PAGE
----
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Dstillery Adds Self-Serve Ad Tools, Explores Ways Of Weeding Out Bad Geo-Data

The company is using its viewability verification technology as GeoSpatial Analyst Peter Lenz tries to identify actionable location signals.

Dstillery's Peter Lenz
Dstillery’s Peter Lenz

Marketing tech provider Dstillery has been simultaneously waging war against fraudulent web traffic while gauging the expanded role geo-data plays in online-to-offline advertising for years.

Now, as the company adds to its tech stack with dedicated demand-side platform and data management platform functions, we checked in with Peter Lenz, who left his past life as an engineer in the National Parks Service 18 months ago to become Dstillery’s first GeoSpatial Specialist.

GeoMarketing: What does the role of a GeoSpatial analyst at Dstillery entail?

Peter Lenz: It’s evolved over time. Originally, I did a lot of actual in-depth digging into the data analysis for clients. Over the past 18 months, my role has moved more into an internal consultant. If there’s a problem we’ve linked to geo-data, whether it’s collecting the data or analyzing the data or we’re going to build models from it or anything, I typically get called in so that we don’t abuse the data. So that we treat it right. Geo-data is a different thing than cookies or mobile device ID and it takes a little bit of specialized knowledge. My job is to teach people what that knowledge is.

We’ve certainly seen — and to be sure, written — a lot of headlines about device ID and/or location representing “the new cookie” when it comes to behavior ad targeting on mobile. How do you view that notion?

I think a little bit more nuance is in order. Location data is incredibly powerful. If you wanted to, you could use it as the “new cookie,” but then you’re losing a lot of data along with that. Location should be one signal amongst many. If you’re so hyper-focused on just doing geo-, and you leave out all these other things that we can collect, whether it’s looking at URLs, looking at behavior, you’re not getting the full picture. It’s like trying to paint a picture and all you have is black. You’re limiting your pallet and maybe artists do that as an exercise, but you’re missing the richness of all the mega data that we collect.

Does that mean there’s still a great deal of education needed among clients and agencies about the best uses of location and geo-data?

There are some ad firms out there that really get geo-data. And then there are some who think that it’s a “magic thing” and they just have to say, “geo data,” and that solves all their problems. They don’t think about what locations do I want to target, what behaviors, maybe I want to limit certain areas, maybe I only to connect to certain places.

A lot of people say, “I want data from only these DMA’s and I want people who are then intent on buying these kinds of these brands.” And then there are some people who just say, “Use geo data.”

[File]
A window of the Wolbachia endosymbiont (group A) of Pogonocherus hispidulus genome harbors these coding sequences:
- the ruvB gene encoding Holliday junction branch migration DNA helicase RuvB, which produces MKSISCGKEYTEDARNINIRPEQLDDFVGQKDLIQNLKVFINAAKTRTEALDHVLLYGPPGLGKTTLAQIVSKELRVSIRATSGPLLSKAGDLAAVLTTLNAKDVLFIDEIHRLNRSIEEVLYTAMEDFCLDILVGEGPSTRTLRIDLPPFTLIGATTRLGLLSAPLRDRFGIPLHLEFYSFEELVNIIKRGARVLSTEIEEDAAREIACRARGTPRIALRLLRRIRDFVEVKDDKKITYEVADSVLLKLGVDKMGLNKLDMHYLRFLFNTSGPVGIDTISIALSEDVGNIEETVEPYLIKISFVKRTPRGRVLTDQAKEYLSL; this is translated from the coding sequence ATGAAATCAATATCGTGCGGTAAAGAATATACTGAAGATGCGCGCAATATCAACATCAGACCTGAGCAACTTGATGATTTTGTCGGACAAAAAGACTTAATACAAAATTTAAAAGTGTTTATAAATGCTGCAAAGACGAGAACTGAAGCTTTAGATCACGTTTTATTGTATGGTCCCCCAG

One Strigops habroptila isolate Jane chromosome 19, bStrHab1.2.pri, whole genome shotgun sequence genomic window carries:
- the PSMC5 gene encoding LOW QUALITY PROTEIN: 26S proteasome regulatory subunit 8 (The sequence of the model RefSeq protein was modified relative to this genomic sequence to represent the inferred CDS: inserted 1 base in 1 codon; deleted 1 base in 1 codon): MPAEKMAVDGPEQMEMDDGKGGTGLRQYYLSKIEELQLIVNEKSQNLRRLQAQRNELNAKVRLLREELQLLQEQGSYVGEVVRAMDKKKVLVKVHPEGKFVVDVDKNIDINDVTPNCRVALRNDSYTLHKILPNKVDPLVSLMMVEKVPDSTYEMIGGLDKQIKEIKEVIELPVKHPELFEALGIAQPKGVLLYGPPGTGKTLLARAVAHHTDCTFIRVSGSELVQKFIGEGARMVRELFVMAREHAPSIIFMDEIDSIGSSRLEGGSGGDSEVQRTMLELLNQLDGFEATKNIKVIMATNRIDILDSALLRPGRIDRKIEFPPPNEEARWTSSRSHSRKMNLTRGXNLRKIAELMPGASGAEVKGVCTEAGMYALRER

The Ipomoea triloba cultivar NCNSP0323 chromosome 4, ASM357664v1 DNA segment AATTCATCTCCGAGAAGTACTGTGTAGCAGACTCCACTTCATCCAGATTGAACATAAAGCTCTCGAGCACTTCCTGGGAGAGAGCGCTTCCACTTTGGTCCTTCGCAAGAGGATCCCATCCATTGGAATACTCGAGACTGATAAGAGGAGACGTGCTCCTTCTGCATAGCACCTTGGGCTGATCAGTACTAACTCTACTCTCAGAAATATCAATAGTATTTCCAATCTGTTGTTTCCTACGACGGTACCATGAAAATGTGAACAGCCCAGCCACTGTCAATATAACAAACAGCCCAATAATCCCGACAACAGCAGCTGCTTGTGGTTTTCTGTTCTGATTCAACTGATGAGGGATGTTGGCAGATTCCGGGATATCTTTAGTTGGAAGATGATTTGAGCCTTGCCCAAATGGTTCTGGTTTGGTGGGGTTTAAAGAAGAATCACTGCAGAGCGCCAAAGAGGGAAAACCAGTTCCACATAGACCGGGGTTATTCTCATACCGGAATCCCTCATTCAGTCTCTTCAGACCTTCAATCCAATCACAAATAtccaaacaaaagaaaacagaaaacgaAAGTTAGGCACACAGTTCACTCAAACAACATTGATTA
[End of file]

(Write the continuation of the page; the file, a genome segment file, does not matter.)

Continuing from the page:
Then, you have to come and you have to educate them. Well, you can’t just say that, you have to have the sense about what you’re doing, you have to think about targeting the real life implications of what those signals actually mean to them.

Aside from knowing what to target with geo-data, what about “the how?” After all, geo-data quality varies, depending if it’s coming from GPS or a cell phone tower or wi-fi or some other method. How do you talk about that issue with clients?

It’s a challenge for marketers. When you get that data, it all looks the same in a sense. One thing that Dstillery has is a great fraud detection technology. One of the things that we discovered when we really started digging into geo, all these things that we built to be best in class for fraud detection, also worked really, really well at filtering out good location data from the bad.

We actually filter out the majority of locations. We think the majority of location data is actually not good enough to bid on. At least not at this moment.

Why is that? What’s the chief cause of low-quality geo-data?

It’s actually user behavior. A lot of people walking around out there with low batteries on their phones and you have to realize that as the battery on the phone goes down, the system goes to more and more power saving methods to locate itself. So users who are trying more and more power saving methods means that the location data quality necessarily goes down along with it.

What sort of location “horror stories” have you encountered in dealings with clients and partners as a result of low data quality?

We recently worked with a company to do targeting of short-term events and they were very much interested in hitting a particular spot while avoiding a bar or house across the street. That’s a tough problem to solve.

They were also talking to another company that does location data and they said, “Oh, we can get you a 150,000 unique devices at this event.” Well, the event only had 30,000 people attending it, so I’m not sure where they found these extra people. It sounded like to me out there are saying, “We use geo-data to find targets,” not “here’s curated, good geo data to find the right targets.” There’s a huge gulf between the good and everything else.

What will it take to improve the situation? The ad industry organizations often point to creating more standards around defining data quality and the methods used to collect that data.

Establishing standards can help. But right now, it’s education. Teaching clients about what geo-data means and what it can accurately do is important. It’s great to have things where we’re saying what those standards are, but geo-data is still kind of the Wild West. I don’t think we’ve learned all the different ways you can access that data. It might be premature to create standards for it. Let’s talk in six months. Six months it might be a perfect time to do that, but right now we’re still learning.